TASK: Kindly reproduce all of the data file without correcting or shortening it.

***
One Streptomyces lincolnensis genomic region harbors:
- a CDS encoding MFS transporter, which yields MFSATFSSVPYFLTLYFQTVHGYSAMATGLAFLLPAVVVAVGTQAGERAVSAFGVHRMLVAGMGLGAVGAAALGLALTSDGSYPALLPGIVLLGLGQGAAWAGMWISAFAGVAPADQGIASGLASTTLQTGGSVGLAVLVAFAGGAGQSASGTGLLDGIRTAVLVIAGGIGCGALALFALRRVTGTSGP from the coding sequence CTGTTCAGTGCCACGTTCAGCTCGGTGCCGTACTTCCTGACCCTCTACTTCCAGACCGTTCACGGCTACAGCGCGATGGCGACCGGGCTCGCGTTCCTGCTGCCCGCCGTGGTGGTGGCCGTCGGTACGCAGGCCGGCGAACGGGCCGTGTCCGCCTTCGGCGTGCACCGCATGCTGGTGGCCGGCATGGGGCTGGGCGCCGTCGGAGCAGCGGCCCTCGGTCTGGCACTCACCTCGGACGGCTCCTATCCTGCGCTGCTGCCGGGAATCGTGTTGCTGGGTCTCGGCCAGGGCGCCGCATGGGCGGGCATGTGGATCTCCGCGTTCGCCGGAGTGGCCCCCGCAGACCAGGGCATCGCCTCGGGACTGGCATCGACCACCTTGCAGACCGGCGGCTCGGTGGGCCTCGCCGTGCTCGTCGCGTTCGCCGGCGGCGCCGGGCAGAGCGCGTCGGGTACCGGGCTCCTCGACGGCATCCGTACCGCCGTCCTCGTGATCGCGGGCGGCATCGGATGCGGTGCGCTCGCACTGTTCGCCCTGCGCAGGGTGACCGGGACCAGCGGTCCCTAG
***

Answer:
One Streptomyces lincolnensis genomic region harbors:
- a CDS encoding MFS transporter, which yields MFSATFSSVPYFLTLYFQTVHGYSAMATGLAFLLPAVVVAVGTQAGERAVSAFGVHRMLVAGMGLGAVGAAALGLALTSDGSYPALLPGIVLLGLGQGAAWAGMWISAFAGVAPADQGIASGLASTTLQTGGSVGLAVLVAFAGGAGQSASGTGLLDGIRTAVLVIAGGIGCGALALFALRRVTGTSGP from the coding sequence CTGTTCAGTGCCACGTTCAGCTCGGTGCCGTACTTCCTGACCCTCTACTTCCAGACCGTTCACGGCTACAGCGCGATGGCGACCGGGCTCGCGTTCCTGCTGCCCGCCGTGGTGGTGGCCGTCGGTACGCAGGCCGGCGAACGGGCCGTGTCCGCCTTCGGCGTGCACCGCATGCTGGTGGCCGGCATGGGGCTGGGCGCCGTCGGAGCAGCGGCCCTCGGTCTGGCACTCACCTCGGACGGCTCCTATCCTGCGCTGCTGCCGGGAATCGTGTTGCTGGGTCTCGGCCAGGGCGCCGCATGGGCGGGCATGTGGATCTCCGCGTTCGCCGGAGTGGCCCCCGCAGACCAGGGCATCGCCTCGGGACTGGCATCGACCACCTTGCAGACCGGCGGCTCGGTGGGCCTCGCCGTGCTCGTCGCGTTCGCCGGCGGCGCCGGGCAGAGCGCGTCGGGTACCGGGCTCCTCGACGGCATCCGTACCGCCGTCCTCGTGATCGCGGGCGGCATCGGATGCGGTGCGCTCGCACTGTTCGCCCTGCGCAGGGTGACCGGGACCAGCGGTCCCTAG